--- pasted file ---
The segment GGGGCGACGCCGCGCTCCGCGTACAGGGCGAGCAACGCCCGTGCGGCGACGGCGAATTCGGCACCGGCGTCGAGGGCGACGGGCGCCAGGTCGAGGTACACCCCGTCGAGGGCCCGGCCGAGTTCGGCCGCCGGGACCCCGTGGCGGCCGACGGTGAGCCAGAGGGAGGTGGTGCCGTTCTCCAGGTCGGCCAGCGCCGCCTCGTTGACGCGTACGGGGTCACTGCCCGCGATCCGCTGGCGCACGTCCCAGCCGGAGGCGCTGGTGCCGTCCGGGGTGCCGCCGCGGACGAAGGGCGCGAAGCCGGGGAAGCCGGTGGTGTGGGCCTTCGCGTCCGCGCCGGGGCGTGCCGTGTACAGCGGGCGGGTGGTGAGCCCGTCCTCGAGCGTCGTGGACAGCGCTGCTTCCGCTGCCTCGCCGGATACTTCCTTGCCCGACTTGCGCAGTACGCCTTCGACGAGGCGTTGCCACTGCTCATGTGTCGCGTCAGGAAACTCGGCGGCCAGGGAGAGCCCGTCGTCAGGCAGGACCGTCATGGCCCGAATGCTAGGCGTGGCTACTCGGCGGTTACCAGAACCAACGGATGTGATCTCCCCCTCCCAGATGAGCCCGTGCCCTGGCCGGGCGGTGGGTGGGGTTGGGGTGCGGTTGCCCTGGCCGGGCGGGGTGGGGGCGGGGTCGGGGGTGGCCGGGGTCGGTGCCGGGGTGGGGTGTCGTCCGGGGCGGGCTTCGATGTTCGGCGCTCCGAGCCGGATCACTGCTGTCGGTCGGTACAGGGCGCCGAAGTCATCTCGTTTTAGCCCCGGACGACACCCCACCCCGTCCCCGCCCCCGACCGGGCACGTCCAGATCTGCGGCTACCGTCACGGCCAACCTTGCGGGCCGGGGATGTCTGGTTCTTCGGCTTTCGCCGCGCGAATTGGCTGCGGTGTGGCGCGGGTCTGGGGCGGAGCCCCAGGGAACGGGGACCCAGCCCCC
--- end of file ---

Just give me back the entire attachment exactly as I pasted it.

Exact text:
The segment GGGGCGACGCCGCGCTCCGCGTACAGGGCGAGCAACGCCCGTGCGGCGACGGCGAATTCGGCACCGGCGTCGAGGGCGACGGGCGCCAGGTCGAGGTACACCCCGTCGAGGGCCCGGCCGAGTTCGGCCGCCGGGACCCCGTGGCGGCCGACGGTGAGCCAGAGGGAGGTGGTGCCGTTCTCCAGGTCGGCCAGCGCCGCCTCGTTGACGCGTACGGGGTCACTGCCCGCGATCCGCTGGCGCACGTCCCAGCCGGAGGCGCTGGTGCCGTCCGGGGTGCCGCCGCGGACGAAGGGCGCGAAGCCGGGGAAGCCGGTGGTGTGGGCCTTCGCGTCCGCGCCGGGGCGTGCCGTGTACAGCGGGCGGGTGGTGAGCCCGTCCTCGAGCGTCGTGGACAGCGCTGCTTCCGCTGCCTCGCCGGATACTTCCTTGCCCGACTTGCGCAGTACGCCTTCGACGAGGCGTTGCCACTGCTCATGTGTCGCGTCAGGAAACTCGGCGGCCAGGGAGAGCCCGTCGTCAGGCAGGACCGTCATGGCCCGAATGCTAGGCGTGGCTACTCGGCGGTTACCAGAACCAACGGATGTGATCTCCCCCTCCCAGATGAGCCCGTGCCCTGGCCGGGCGGTGGGTGGGGTTGGGGTGCGGTTGCCCTGGCCGGGCGGGGTGGGGGCGGGGTCGGGGGTGGCCGGGGTCGGTGCCGGGGTGGGGTGTCGTCCGGGGCGGGCTTCGATGTTCGGCGCTCCGAGCCGGATCACTGCTGTCGGTCGGTACAGGGCGCCGAAGTCATCTCGTTTTAGCCCCGGACGACACCCCACCCCGTCCCCGCCCCCGACCGGGCACGTCCAGATCTGCGGCTACCGTCACGGCCAACCTTGCGGGCCGGGGATGTCTGGTTCTTCGGCTTTCGCCGCGCGAATTGGCTGCGGTGTGGCGCGGGTCTGGGGCGGAGCCCCAGGGAACGGGGACCCAGCCCCC